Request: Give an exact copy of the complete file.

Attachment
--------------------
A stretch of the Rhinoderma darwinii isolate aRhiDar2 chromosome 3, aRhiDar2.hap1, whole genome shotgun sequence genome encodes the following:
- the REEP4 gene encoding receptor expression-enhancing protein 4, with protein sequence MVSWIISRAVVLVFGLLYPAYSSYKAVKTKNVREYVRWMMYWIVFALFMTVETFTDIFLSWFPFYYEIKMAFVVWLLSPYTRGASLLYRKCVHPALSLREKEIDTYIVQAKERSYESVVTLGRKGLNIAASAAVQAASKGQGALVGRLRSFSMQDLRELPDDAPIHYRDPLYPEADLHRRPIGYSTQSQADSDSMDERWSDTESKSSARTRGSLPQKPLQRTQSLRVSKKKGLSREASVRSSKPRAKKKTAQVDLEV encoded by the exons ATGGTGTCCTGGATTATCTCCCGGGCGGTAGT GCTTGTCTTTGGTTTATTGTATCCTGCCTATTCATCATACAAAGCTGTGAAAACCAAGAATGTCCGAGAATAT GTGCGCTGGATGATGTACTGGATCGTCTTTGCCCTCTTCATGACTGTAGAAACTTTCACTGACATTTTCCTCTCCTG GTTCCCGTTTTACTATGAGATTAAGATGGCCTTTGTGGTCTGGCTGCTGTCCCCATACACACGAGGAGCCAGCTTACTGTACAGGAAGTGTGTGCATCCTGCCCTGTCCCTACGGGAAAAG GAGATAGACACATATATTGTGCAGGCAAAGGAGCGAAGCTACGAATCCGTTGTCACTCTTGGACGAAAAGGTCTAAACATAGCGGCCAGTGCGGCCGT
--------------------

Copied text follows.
A stretch of the Rhinoderma darwinii isolate aRhiDar2 chromosome 3, aRhiDar2.hap1, whole genome shotgun sequence genome encodes the following:
- the REEP4 gene encoding receptor expression-enhancing protein 4, with protein sequence MVSWIISRAVVLVFGLLYPAYSSYKAVKTKNVREYVRWMMYWIVFALFMTVETFTDIFLSWFPFYYEIKMAFVVWLLSPYTRGASLLYRKCVHPALSLREKEIDTYIVQAKERSYESVVTLGRKGLNIAASAAVQAASKGQGALVGRLRSFSMQDLRELPDDAPIHYRDPLYPEADLHRRPIGYSTQSQADSDSMDERWSDTESKSSARTRGSLPQKPLQRTQSLRVSKKKGLSREASVRSSKPRAKKKTAQVDLEV encoded by the exons ATGGTGTCCTGGATTATCTCCCGGGCGGTAGT GCTTGTCTTTGGTTTATTGTATCCTGCCTATTCATCATACAAAGCTGTGAAAACCAAGAATGTCCGAGAATAT GTGCGCTGGATGATGTACTGGATCGTCTTTGCCCTCTTCATGACTGTAGAAACTTTCACTGACATTTTCCTCTCCTG GTTCCCGTTTTACTATGAGATTAAGATGGCCTTTGTGGTCTGGCTGCTGTCCCCATACACACGAGGAGCCAGCTTACTGTACAGGAAGTGTGTGCATCCTGCCCTGTCCCTACGGGAAAAG GAGATAGACACATATATTGTGCAGGCAAAGGAGCGAAGCTACGAATCCGTTGTCACTCTTGGACGAAAAGGTCTAAACATAGCGGCCAGTGCGGCCGT